Queen star Brian May on suffering from ‘brown-outs’

Queen's Brian May travels around Stockholm

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During a BBC Radio 5 Live interview, May was discussing his bandmate Freddie Mercury’s untimely death as a result of aids, before turning the conversation to his own health. Having tested positive for Covid just before Christmas May warned his millions of fans via social media to “take extra care” of the “incredibly transmissible” virus. Despite having gotten over the main symptoms of the virus, May has been suffering from what he calls daily “brown-outs”, which cause him to suddenly fall asleep.

He shared: “I have a strange persisting condition – I think it’s from the Covid – I get these kind of ‘brown outs’.

“Generally I’m OK I’m not tired all the time, but I’ll get to a certain point in the day where something inside my head goes, ‘You have to sleep now. You don’t care about any of this, go to sleep – who cares’.

“It’s an almost irresistible call and I just go out like a light. It’s really weird.”

“I just hope it doesn’t happen in the middle of a gig, because it’s going to be very embarrassing – ‘Just hang on for half an hour while I have a nap, guys – then we’ll do We Are The Champions’,” he said.

Remaining relatively upbeat about the whole thing, May questioned whether the whole ordeal had changed him.

Although referring to it as a “brown-out” what May seems to be describing is long-lasting fatigue that has occurred as a result of Covid, and he is not the only one to experience this.

In fact, the NHS notes that individuals are likely to experience fatigue when they are still testing positive for the virus, making it difficult for them to do certain things they could before.

They may also use more energy for the following:

  • Concentration
  • Attention
  • Problem solving
  • Talking
  • Making decisions.

The Royal College of Occupational Therapists (RCOT) call fatigue that persists after infection post-viral fatigue. It explains that fatigue can make individuals feel tired all of the time, but it doesn’t just affect you physically but also mentally and in the way an individual behaves.

There are many reasons why individuals could feel tired after Covid such as:

  • Your body is still getting better even when you no longer have the virus
  • You might have other illnesses or health conditions that means it takes you longer to get better
  • If you have been very ill with Covid – your body can take a long time to get better

When recovering from Covid there are also certain things that can contribute to worsening fatigue such as looking after children or other loved ones, feeling stressed, eating a poor diet, not sleeping well and not exercising.

In order to manage this fatigue and gradually overcome it, the RCOT recommends the following:

  • Try activities
  • Rest
  • Daily routine
  • Thinking activities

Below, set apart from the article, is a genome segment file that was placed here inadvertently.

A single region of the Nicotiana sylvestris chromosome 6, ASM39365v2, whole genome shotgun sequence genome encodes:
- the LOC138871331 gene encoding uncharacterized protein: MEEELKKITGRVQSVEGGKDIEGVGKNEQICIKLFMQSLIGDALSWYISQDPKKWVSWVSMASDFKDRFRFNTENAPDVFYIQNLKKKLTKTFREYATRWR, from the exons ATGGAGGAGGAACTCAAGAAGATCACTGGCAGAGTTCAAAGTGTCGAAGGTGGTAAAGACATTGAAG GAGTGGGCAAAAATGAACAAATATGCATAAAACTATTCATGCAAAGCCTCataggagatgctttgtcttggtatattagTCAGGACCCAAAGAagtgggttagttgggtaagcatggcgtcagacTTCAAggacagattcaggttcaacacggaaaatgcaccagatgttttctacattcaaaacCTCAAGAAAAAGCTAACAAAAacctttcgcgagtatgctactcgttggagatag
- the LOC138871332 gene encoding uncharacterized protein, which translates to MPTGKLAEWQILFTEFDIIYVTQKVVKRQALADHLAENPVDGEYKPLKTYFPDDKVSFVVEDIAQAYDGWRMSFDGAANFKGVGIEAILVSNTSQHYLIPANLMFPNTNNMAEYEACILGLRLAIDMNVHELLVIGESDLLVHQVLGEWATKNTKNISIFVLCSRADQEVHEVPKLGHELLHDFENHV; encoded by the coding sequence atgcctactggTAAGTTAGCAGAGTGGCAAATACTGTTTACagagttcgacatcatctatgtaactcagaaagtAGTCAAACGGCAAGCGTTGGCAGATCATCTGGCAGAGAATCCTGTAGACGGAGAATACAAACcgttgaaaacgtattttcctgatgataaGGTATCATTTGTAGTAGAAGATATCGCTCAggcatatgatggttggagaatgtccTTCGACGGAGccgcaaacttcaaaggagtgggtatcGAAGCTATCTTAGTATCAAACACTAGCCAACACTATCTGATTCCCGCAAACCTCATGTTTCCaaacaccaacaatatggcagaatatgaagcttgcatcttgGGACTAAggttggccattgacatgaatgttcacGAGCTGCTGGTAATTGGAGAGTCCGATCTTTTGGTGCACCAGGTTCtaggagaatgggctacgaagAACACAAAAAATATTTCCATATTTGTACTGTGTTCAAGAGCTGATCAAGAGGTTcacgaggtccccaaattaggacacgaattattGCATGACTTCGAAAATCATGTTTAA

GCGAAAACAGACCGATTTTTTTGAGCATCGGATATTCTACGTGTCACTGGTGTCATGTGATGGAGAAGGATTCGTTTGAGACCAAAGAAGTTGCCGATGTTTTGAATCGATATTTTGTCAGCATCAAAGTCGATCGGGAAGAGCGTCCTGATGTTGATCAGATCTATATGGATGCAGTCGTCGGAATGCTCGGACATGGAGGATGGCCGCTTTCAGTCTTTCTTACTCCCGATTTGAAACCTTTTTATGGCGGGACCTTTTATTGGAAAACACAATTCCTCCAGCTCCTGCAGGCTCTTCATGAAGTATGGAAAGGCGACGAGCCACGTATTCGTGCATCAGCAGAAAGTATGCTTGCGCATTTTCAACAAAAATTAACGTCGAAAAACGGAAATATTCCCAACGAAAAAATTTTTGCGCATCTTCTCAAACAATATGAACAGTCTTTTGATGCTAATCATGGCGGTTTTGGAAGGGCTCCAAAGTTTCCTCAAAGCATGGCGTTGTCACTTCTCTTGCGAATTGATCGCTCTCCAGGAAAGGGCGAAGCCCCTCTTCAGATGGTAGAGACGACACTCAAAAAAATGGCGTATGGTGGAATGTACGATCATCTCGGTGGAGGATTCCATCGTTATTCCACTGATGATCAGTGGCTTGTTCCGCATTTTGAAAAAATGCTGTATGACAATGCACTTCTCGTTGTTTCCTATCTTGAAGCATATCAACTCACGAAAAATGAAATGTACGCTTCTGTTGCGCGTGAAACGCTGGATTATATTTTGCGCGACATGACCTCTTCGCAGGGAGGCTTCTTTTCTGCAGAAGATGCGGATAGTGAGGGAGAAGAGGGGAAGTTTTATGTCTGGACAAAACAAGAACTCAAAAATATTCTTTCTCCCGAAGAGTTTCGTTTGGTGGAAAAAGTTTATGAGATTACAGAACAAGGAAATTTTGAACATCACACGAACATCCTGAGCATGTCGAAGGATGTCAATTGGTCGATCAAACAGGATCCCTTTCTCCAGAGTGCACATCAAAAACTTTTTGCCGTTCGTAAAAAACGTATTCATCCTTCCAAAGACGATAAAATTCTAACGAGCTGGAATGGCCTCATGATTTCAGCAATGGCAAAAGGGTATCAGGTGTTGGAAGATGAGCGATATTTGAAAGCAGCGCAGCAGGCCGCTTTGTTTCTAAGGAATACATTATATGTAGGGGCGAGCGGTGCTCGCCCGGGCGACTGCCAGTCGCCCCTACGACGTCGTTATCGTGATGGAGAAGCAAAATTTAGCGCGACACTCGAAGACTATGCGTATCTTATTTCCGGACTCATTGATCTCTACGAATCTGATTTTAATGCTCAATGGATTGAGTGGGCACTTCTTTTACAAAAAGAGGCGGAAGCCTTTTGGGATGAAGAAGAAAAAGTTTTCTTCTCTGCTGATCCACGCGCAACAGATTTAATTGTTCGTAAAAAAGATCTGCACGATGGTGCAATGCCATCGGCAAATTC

• Slowly increase activity levels
  • Work
  • Have fun.

Finding a balance between doing activities and making sure you are getting enough rest is a great way to ensure that you or someone you know is not fatigued, with or without Covid.

The NHS echoes this advice, stating that a daily routine “helps your body to stabilise itself. Slowly resume your routine for sleeping, eating and daily activities. If this isn’t possible, create a realistic one to follow for now and gradually adjust back to your normal routine. Remember, don’t rush.”

Thinking activities can range from sending or writing an email to planning a food shop and making decisions. Trying to complete a task within a set time with regular rest in between is the best way to help increase energy levels.

One thing to remember that the NHS stresses is that people often increase activity levels too quickly, which can set them back. The RCOT adds that occupational therapists working with people with long-term fatigue may only increase activity levels every couple of weeks.

Often people only prioritise things that seem necessary as they return to daily life, but as the RCOT recommends, it is still important to have a balance. By allowing others to help with day-to-day tasks an individual can save energy for the activities they most enjoy.

After adopting the above guidelines into a routine, individuals should hopefully start to improve, with their fatigue decreasing and energy levels increasing.

However, for those who do not seem to be improving, the RCOT recommends seeking medical advice by speaking to your GP. Developing what is known as a “relapse plan” may also work.

The NHS explains that if individuals develop a relapse plan early while they are feeling well, it will help them remember what to do and how to think so that they can recover quicker. During a relapse, all activities can be exhausting, but by having a plan ready, it is one less thing to worry about.

Trying alternative activities from usual hobbies can also help individuals to relax more but still be able to do something they enjoy. Less strenuous examples of activities to try include:

  • Gentle yoga or tai chi
  • Arts and crafts such as painting or knitting
  • Listening to calming music.

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